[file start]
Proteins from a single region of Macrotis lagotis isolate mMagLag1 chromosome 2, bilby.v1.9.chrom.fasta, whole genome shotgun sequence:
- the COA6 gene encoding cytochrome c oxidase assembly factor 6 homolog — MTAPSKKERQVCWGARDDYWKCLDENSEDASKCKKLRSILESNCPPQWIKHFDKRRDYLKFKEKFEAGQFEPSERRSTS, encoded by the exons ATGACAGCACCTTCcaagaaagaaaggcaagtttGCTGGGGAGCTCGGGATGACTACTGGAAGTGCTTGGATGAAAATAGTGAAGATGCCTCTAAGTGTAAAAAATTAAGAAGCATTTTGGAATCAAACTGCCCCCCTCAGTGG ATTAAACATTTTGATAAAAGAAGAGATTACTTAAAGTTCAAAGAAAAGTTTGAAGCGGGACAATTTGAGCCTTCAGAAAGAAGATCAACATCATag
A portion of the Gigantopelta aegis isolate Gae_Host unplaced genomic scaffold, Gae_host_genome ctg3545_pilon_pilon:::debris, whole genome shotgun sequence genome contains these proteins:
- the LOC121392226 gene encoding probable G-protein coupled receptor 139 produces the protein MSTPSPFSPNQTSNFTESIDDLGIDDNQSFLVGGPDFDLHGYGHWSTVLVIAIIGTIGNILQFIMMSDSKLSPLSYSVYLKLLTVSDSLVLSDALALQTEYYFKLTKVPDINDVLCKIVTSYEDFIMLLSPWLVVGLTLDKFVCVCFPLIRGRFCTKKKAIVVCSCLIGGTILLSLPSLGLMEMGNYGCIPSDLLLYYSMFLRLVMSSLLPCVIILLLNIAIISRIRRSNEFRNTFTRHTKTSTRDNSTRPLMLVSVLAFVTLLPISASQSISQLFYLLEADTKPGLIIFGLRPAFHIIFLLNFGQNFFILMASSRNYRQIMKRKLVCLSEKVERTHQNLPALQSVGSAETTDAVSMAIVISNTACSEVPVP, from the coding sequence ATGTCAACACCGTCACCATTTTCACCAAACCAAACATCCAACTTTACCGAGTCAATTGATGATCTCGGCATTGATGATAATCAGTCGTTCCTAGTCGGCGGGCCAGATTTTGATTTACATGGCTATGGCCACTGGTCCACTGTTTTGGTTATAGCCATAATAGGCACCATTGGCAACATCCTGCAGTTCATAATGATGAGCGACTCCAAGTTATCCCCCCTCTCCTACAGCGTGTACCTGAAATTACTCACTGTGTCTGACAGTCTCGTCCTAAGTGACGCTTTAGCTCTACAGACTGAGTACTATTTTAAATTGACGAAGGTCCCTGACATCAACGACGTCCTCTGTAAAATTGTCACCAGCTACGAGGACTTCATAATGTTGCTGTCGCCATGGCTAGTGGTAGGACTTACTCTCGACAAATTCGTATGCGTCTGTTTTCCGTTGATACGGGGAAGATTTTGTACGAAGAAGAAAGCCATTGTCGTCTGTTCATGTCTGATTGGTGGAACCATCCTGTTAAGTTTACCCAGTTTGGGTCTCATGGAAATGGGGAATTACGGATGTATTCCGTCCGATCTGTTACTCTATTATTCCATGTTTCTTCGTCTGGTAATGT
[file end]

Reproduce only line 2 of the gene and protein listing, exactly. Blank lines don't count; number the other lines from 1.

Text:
- the COA6 gene encoding cytochrome c oxidase assembly factor 6 homolog — MTAPSKKERQVCWGARDDYWKCLDENSEDASKCKKLRSILESNCPPQWIKHFDKRRDYLKFKEKFEAGQFEPSERRSTS, encoded by the exons ATGACAGCACCTTCcaagaaagaaaggcaagtttGCTGGGGAGCTCGGGATGACTACTGGAAGTGCTTGGATGAAAATAGTGAAGATGCCTCTAAGTGTAAAAAATTAAGAAGCATTTTGGAATCAAACTGCCCCCCTCAGTGG ATTAAACATTTTGATAAAAGAAGAGATTACTTAAAGTTCAAAGAAAAGTTTGAAGCGGGACAATTTGAGCCTTCAGAAAGAAGATCAACATCATag